Federalism basic structure of Constitution, not diluted by using ‘Central govt’ instead of ‘Union’: Delhi HC

Federalism forms part of the basic structure of the Indian Constitution and it cannot be said it is diluted or violated by the use of the expression “Central government” instead of “Union government”, the Delhi High Court has said while dismissing a public interest litigation (PIL) seeking to replace the term “Central government” with ‘Union’ or ‘Union government’ in all orders, notifications, and correspondences.

A bench headed by Acting Chief Justice Manmohan said “Central Government”, “Union of India” as well as “Government of India” have been used vastly in various statutes and connote the government of the country in interchangeable expressions, and the petitioner’s statement that the use of the expression “Central Government” implies that state governments are subordinate to it is totally unacceptable.

“Thus, when the Constitution as well as other Statutes have applied various expressions to connote the Government of the country, this Court will not enter into the arena of legislation, which is not within the domain of this Court,” the bench, also comprising Justice Mini Pushkarna, said in the order passed on the PIL.

“The Federal Structure of the Constitution of our country is one of the essential and basic features of the Constitution. Federalism, which is the basic structure of our Constitution, cannot be said to be diluted or violated in any manner by use of the expression ‘Central Government’. Basic structure of our Constitution is the foundation on which the governance of our country is rooted…The contention of the petitioner that use of the expression ‘Central Government’ gives the wrong impression that State Governments are subordinate to the Union Government, is totally unacceptable,” the court added.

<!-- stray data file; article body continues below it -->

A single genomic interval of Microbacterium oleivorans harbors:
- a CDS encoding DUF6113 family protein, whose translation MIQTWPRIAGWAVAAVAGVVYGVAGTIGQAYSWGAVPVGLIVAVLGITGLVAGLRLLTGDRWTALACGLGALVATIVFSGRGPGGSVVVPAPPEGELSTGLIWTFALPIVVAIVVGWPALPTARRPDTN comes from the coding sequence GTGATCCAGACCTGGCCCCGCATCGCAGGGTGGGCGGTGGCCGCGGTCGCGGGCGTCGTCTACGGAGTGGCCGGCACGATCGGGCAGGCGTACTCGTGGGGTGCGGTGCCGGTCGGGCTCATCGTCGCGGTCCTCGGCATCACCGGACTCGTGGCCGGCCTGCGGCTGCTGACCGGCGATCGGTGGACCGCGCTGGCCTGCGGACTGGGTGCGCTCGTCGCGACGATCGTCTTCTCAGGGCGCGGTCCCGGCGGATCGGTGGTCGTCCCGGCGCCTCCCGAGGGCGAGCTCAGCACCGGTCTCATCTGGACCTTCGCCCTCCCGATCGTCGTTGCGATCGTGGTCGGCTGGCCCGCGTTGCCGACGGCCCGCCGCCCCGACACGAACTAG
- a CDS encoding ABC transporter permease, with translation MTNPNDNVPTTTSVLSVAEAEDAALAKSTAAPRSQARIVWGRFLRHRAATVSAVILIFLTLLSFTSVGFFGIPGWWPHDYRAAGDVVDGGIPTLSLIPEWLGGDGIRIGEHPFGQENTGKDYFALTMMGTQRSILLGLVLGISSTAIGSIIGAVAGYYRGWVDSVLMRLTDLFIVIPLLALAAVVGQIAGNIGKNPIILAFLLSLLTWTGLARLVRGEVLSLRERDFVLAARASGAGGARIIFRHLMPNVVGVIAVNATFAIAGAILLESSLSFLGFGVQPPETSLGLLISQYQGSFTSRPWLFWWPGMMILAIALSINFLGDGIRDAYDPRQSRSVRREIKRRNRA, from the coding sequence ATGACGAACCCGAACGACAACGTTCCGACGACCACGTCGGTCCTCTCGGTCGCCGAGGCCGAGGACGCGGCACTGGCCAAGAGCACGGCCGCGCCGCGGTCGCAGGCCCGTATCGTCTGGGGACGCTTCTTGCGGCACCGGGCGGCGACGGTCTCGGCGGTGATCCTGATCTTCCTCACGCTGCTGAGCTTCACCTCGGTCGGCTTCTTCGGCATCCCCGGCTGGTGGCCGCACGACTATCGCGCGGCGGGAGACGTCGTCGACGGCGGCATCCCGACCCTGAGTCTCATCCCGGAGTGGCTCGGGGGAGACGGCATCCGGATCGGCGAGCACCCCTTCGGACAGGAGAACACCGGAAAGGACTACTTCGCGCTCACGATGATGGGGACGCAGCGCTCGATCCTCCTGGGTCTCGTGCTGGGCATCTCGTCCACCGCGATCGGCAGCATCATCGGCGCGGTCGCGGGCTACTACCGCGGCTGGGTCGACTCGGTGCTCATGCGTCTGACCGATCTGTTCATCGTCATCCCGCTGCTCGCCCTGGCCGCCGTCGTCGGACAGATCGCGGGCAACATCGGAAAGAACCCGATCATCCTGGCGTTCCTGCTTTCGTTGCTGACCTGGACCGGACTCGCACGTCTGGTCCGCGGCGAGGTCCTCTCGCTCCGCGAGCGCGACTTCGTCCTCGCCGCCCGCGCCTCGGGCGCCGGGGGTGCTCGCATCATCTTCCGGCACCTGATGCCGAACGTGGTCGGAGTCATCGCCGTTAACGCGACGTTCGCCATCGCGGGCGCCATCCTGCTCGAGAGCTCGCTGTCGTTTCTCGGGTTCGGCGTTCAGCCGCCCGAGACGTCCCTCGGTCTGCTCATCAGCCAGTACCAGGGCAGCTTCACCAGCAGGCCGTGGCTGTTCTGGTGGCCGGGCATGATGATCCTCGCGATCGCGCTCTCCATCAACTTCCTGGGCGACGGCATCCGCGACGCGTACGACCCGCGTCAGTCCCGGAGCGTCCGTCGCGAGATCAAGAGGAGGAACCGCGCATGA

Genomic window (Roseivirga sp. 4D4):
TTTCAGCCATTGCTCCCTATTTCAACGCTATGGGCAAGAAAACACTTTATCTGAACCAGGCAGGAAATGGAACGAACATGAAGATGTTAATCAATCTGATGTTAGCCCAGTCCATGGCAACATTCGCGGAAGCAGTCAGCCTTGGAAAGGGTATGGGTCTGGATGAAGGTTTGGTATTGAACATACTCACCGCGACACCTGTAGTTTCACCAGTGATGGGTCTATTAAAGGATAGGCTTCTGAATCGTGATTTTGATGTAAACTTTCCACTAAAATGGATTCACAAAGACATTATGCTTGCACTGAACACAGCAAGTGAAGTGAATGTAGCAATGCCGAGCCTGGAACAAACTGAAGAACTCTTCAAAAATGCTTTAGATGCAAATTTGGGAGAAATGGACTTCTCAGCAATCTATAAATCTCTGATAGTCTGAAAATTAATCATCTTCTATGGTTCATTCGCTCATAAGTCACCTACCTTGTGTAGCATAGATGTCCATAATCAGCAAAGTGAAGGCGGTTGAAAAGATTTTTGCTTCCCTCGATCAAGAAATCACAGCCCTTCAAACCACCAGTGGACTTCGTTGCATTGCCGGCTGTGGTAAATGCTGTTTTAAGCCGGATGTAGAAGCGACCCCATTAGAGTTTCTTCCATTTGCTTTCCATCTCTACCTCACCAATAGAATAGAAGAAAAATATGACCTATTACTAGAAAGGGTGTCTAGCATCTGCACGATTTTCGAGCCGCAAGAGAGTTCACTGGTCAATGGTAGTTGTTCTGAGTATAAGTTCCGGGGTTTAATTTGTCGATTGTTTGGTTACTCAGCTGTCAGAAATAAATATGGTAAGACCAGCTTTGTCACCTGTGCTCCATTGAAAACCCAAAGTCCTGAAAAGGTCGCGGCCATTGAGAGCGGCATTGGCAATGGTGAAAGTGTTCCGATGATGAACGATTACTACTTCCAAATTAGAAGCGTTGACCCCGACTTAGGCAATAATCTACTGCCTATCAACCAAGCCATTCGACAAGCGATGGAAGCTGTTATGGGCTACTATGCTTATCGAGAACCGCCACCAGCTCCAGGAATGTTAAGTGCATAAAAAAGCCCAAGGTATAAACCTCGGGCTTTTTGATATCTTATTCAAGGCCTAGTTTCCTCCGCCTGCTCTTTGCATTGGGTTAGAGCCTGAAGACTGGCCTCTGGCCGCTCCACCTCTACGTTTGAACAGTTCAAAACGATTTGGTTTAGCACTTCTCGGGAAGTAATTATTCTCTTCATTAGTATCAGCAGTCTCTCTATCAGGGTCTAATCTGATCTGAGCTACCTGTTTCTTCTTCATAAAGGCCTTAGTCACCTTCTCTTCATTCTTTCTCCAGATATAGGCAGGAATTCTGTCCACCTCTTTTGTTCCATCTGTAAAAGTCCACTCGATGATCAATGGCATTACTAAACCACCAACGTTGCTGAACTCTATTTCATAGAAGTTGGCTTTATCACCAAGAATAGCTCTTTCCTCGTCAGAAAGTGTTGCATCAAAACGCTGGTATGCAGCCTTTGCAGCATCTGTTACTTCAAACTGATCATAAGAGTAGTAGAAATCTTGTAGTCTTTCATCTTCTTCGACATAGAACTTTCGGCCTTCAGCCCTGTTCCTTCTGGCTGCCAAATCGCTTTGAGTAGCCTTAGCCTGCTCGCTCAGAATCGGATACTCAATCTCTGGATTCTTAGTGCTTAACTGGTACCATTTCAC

The court had dismissed the PIL on December 19 but a detailed order was uploaded on its website later.

Atmaram Saraogi, an 84-year-old Kolkata resident, had moved the high court earlier this year seeking a direction to the Union of India, through the Ministry of Law and Justice, to use the expression ‘Union’, ‘Union government’ or ‘Union of India’ instead of ‘Central government’, ‘Centre’ or any other similar reference.

The petitioner sought striking down the definition of “Central government” as defined under Section 3(8)(b) of the General Clauses Act, 1897 as being ultra vires the Constitution.

“Under our Constitution, India is a ‘Union of States’, and there cannot be any conceptualisation of a ‘Central government’ as existed under the British Raj. However, this archaic phraseology continues to be employed wholly contrary to our system of governance,” the plea said.

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“The present PIL has only been filed by the petitioner being 84 years of age with a genuine concern to correct this continued error of usage of terms, which has the potential to denude the relationship and ties between the Union government and the State governments, thereby shake the very edifice of our Constitution,” the plea added.

During a hearing held on December 19, the court had rejected the PIL and said it would pass a formal written order on issue.

The counsel for the petitioner had contended that the term “Central government” found no place in the Constitution of India and even a parliamentary committee favoured the usage of “Union government”. The court had then responded that the committee only made a recommendation and that in spite of being referred to as the Supreme Court, the top court was also called the “Apex court”.

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